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Appendix G
Leader Checklist for Health Service Support and Preventive Medicine


G-1. The following are predeployment medical considerations:

  • Provide vaccinations as required.
  • Ensure standards of fitness (PULHES) prior to deployment. This will decrease issues once deployed and may reduce individual redeployments.
  • Take malaria prophylaxis (if required), and other prophylaxis measures directed by military medical authority, before, during, and after deployment.
  • Know your Soldiers. Be aware of their health issues, for example, prior heat injury.
  • Continuously maintain Soldier dental and medical fitness of Soldiers.


G-2. The following are predeployment training and preparation considerations:

  • Train and maintain high levels of physical fitness. High levels of fitness aid in mission accomplishment while reducing the potential of injury.
  • Train all Soldiers in first aid, self-aid, and buddy-aid.
  • Train all Soldiers in immediate treatment, use of tourniquet, casualty evacuation, and calling in MEDEVAC while maintaining focus on the primary mission.
  • Select and train combat lifesavers; then, ensure their assignment into all teamssquads. Prepare to cross-level combat lifesavers once deployed, ensuring they are maintained in every team/squad.
  • Make training using realistic scenarios and drills for assigned combat medics a top priority. Once deployed, use them in health and preventive medicine duties. They will be very busy maintaining the health of the unit and in preventing the unnecessary loss of duty time by unit personnel.
  • Train all Soldiers in heat and cold injury prevention, identification, and treatment.
  • Train all personnel in proper field expedient personal hygiene.
  • Ensure training is conducted in unit field sanitation and proper waste management. Form and train field sanitation teams. Every Soldier has a role in field sanitation. Field sanitation teams cannot function effectively without command emphasis and Soldier participation.
  • Review FM 21-10 in areas such as field expedient waste management, field sanitation, water purification, control of vectors and mess sanitation prior to deploying into an area with minimal civilian or military infrastructure.
  • Conduct briefings for all Soldiers regarding sexually transmitted diseases.
  • Brief Soldiers on the effects and consequences of the abuse of drugs and alcohol.
  • Train Soldiers in stress management techniques and how to identify stressed Soldiers.
  • Conduct stress management training for leaders.
  • Train leaders and Soldiers in the specific environmental considerations for the anticipated deployment area, such as high altitude considerations, desert terrain, tropical areas, and cold weather conditions. Ensure personnel are properly equipped and prepared.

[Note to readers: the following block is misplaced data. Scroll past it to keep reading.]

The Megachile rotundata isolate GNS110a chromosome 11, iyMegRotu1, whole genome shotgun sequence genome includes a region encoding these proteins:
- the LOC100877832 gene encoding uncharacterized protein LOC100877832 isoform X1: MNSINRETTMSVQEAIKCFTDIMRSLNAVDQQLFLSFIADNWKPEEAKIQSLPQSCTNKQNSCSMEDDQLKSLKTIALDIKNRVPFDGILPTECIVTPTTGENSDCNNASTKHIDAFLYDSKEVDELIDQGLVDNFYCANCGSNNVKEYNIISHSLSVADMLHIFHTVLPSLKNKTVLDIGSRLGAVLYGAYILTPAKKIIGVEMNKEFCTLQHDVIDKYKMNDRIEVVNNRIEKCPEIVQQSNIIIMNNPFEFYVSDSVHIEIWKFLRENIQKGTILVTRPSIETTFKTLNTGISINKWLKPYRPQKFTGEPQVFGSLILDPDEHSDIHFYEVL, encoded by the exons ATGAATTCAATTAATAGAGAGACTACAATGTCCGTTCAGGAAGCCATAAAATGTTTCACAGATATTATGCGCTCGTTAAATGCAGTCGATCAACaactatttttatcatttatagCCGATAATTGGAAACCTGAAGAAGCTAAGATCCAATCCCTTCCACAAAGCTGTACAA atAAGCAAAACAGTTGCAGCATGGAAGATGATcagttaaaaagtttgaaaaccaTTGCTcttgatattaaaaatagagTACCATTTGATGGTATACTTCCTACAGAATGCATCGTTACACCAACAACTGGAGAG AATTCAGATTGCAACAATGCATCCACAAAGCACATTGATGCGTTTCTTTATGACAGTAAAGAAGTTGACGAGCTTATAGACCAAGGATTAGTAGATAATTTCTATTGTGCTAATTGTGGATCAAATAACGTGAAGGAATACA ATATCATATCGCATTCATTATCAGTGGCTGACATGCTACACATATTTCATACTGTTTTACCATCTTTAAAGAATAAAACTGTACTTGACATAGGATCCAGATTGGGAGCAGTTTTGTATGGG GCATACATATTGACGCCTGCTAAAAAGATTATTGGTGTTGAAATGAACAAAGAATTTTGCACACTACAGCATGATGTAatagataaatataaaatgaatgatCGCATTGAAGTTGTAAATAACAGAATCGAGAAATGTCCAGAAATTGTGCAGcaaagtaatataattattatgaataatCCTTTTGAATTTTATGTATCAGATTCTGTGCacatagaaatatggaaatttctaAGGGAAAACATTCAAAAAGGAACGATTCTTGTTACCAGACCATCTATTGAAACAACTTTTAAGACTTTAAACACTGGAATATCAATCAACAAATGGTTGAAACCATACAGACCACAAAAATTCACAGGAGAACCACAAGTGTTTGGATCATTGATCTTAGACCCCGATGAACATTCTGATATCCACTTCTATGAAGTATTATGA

• Use the DOD insect repellent system as a personal protective measure depending on the mission profile. Treat uniforms with the standard military clothing repellent (permethrin) prior to deployment.
  • Brief deploying personnel on indigenous wild and domestic animals, plants, and specific local precautions for the deployment area. Maintain command focus and medical management of injury, poison, and illness avoidance.
  • Ensure medical personnel are prepared to continually train the unit in appropriate medical, health, and first aid subjects at home station, during pre-deployment and while deployed.
  • Ensure medical personnel continue training when not performing assigned duties. Continual refresher training of medical personnel is a priority for the medical unit. This is a priority at home station, during predeployment, and during deployment, when the mission profile allows.


G-3. The following are deployment medical considerations:

  • Make frequent and timely field sanitation inspections by qualified personnel.
  • Once deployed, Soldiers apply 33 percent time-release DEET (insect repellant) as appropriate, as ordered.
  • Take precautions are taken reference climatic conditions, heat or cold injury prevention, high-altitude exposure, cold weather, and other environmental conditions, for example, intake of fluids, consumption of meals, application of sun screen, wearing of proper clothing, layering of clothing, utilizing eye protection, adequate rest, and other techniques as suitable.
  • Ensure personal preventive medicine practices are properly employed. Leaders and authorized personnel should ensure the use of proper techniques regarding potable water (only from approved sources, both unit or field expedient), safe food, and personal hygiene.
  • Maintain appropriate prophylaxis, for example, malaria prophylaxis and any other preventive measures directed by command and medical authority.
  • Medical personnel conduct random health checks of personnel and keep leaders informed concerning the unit health status.
  • Medical personnel and unit field sanitation teams perform frequent and timely inspections on a periodic basis of the unit's food-water acquisition, preparation, and distribution system, the unit and personnel waste and trash disposal methods, and any other areas deemed necessary and appropriate regarding field sanitation issues.
  • Medical care and facilities are accessible and properly employed in the current and anticipated AOs.
  • Coordinate, plan, and train for MEDEVAC and casualty evacuation. Reinforce throughout the unit that all personnel must know and understand MEDEVAC request procedures.
  • Coordinate with the higher command to ensure the prompt availability of evacuation resources.
  • Plan and coordinate for Class VIII resupply.
  • Monitor stress management and use the buddy system.


G-4. For more information concerning preventive health measures, see the US Army Center for Health Promotion and Preventive Medicine website at .

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